TEXTS ON THE BEACH
Texts on the beach: What scientists recommend for summer reading
Once they've plowed through their monthly stack of technical journals, which books do science and engineering professionals read for fun? And which books did they love as youngsters? We asked several of them to name their favorite beach reads over the years, both novels and nonfiction with scientific themes.
Former astronaut Mae C. Jemison says she always has a book on hand. When crafting her list for Post readers, she selected books that aren't super famous but ones that she feels should be bestsellers. They all provoked her to think more broadly, she says, and are written by authors who are generalists, not scientists, offering perhaps a more accessible style for nonspecialists. "Above all, I wish I could read them again for the first time," she says of her choices.
If you're expecting a lot of titles by Ray Bradbury or Isaac Asimov, you may be surprised. Many of our scientists didn't put even one sci-fi pick on their list. (Primatologist Jane Goodall mentions J.R.R. Tolkien's fantasy trilogy "The Lord of the Rings" as her favorite read.) As volcano expert Chris Waythomas explains it, "Real science has enough twists and turns for me."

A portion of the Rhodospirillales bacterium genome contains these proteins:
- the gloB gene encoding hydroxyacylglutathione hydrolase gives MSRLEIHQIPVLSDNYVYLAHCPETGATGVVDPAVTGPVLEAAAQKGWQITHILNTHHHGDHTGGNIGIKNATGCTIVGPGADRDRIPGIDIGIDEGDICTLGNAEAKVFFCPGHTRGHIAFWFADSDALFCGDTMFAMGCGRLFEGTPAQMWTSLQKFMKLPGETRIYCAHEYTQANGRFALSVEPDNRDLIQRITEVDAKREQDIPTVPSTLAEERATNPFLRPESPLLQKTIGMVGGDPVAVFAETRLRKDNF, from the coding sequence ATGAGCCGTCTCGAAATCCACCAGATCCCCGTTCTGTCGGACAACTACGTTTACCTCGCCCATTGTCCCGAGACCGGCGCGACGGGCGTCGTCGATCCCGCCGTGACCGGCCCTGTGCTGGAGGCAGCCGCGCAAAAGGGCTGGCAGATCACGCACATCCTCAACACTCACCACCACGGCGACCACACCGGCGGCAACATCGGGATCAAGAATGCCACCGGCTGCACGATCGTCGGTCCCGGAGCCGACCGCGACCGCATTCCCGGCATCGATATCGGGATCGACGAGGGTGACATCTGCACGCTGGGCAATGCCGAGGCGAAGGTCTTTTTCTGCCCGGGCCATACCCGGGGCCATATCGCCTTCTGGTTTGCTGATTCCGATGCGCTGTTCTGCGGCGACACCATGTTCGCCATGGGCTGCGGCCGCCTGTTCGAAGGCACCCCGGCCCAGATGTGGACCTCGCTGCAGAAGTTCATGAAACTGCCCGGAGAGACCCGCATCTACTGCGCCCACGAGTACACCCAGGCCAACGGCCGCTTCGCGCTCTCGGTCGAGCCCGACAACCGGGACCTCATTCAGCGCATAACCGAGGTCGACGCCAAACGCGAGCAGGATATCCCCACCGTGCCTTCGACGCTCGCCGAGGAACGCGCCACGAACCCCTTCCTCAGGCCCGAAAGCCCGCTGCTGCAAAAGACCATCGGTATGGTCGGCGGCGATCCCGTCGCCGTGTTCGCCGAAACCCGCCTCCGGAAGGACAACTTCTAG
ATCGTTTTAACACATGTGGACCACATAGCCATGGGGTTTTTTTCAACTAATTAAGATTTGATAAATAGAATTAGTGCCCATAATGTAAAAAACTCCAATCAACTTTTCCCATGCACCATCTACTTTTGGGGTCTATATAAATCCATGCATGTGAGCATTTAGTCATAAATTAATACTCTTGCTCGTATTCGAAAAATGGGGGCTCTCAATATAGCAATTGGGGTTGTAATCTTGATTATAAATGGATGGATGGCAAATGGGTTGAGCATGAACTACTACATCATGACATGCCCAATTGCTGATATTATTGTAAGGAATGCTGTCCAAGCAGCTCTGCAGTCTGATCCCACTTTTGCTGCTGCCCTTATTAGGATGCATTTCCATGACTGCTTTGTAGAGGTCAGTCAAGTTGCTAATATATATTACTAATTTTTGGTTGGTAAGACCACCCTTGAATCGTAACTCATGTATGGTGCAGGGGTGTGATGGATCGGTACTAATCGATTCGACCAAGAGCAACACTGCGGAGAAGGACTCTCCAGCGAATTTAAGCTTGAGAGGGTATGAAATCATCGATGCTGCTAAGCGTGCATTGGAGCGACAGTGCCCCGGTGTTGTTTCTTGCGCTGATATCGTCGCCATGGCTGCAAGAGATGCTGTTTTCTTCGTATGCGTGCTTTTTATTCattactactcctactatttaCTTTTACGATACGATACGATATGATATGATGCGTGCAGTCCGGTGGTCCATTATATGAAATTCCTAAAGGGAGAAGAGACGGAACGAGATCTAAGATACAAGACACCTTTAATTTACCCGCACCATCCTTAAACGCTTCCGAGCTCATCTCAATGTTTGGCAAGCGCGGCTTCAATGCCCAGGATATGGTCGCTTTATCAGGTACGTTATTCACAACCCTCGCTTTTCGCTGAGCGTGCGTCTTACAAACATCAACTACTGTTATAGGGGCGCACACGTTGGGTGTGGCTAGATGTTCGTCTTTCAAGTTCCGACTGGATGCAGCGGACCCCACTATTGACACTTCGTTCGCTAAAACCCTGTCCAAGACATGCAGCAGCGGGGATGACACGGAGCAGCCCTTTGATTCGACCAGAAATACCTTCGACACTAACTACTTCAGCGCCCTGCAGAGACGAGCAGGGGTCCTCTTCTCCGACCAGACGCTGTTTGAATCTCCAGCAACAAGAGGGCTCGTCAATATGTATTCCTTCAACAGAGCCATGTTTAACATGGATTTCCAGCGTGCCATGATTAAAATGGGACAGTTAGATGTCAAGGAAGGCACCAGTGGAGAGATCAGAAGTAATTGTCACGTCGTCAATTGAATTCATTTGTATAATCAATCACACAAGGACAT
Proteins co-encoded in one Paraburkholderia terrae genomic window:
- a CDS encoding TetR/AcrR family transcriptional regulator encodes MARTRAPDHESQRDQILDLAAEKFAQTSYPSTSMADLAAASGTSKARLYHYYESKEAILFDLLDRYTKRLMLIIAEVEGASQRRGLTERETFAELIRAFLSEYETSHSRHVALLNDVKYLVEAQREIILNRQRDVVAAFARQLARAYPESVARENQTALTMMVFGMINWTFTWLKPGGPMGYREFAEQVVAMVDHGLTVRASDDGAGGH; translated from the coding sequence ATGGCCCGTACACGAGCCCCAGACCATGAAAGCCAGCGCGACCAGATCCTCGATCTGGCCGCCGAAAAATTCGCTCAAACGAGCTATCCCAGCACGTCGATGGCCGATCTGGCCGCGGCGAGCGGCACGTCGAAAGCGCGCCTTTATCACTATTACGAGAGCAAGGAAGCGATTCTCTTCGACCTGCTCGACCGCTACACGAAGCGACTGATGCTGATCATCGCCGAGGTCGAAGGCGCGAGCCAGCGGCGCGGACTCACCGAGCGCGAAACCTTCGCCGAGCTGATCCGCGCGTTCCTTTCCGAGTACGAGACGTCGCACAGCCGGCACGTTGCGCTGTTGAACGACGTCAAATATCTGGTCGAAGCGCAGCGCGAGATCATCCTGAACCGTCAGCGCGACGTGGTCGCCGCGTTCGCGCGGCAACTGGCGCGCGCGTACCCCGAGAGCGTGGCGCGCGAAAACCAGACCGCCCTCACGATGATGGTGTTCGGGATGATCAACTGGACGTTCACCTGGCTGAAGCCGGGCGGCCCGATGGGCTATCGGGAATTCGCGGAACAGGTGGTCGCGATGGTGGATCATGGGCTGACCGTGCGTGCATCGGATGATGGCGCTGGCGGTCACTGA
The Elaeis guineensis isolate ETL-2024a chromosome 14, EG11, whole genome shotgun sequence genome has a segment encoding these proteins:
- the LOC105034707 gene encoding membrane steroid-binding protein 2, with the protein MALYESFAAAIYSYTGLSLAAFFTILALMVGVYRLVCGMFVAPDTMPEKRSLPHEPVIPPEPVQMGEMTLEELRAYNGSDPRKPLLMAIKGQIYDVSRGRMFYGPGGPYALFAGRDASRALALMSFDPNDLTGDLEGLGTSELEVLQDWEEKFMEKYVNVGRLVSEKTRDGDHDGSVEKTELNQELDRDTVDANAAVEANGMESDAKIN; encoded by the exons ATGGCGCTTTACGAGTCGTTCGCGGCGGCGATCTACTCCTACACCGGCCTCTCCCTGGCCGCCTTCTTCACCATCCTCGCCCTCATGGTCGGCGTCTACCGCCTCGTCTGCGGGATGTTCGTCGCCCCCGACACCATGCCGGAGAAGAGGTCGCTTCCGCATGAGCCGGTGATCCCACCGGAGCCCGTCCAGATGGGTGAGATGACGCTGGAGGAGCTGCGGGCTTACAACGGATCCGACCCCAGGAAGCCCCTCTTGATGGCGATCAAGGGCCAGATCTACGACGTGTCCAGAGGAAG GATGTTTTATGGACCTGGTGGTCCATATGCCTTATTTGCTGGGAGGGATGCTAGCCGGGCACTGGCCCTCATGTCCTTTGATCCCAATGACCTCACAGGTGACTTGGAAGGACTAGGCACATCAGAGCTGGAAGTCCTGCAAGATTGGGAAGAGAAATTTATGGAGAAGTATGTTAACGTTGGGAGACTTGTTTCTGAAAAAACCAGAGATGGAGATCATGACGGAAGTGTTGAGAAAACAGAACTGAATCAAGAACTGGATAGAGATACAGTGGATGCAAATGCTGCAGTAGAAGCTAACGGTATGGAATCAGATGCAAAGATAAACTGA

Send the name of your favorite science read -- fiction or nonfiction -- to firstname.lastname@example.org we'll run a list of the most popular ones in time for the last weekend of summer.
-- Rachel Saslow
Ken Denmead, a civil engineer and editor of Wired magazine's GeekDad blog, is the author of "Geek Dad: Awesomely Geeky Projects and Activities for Dads and Kids to Share," which was published in May.
-- "The City and the Stars" by Arthur C. Clarke (1999). "This novella by one of the greats of science fiction catches me with its wistful but optimistic tone about a future where humans have programmed themselves to fear the unknown, but also to create the agent of their liberation."
-- "Red Mars," by Kim Stanley Robinson (1993). "This is the powerful start to a series of novels exploring the politics, emotions and science behind dealing with a quickly collapsing environment on Earth, while trying to start over on a new world with secrets of its own."
-- "The Cartoon Guide to Physics" by Larry Gonick (1991). "Gonick's take on teaching chemistry through humor is a great way to get kids actually interested in science."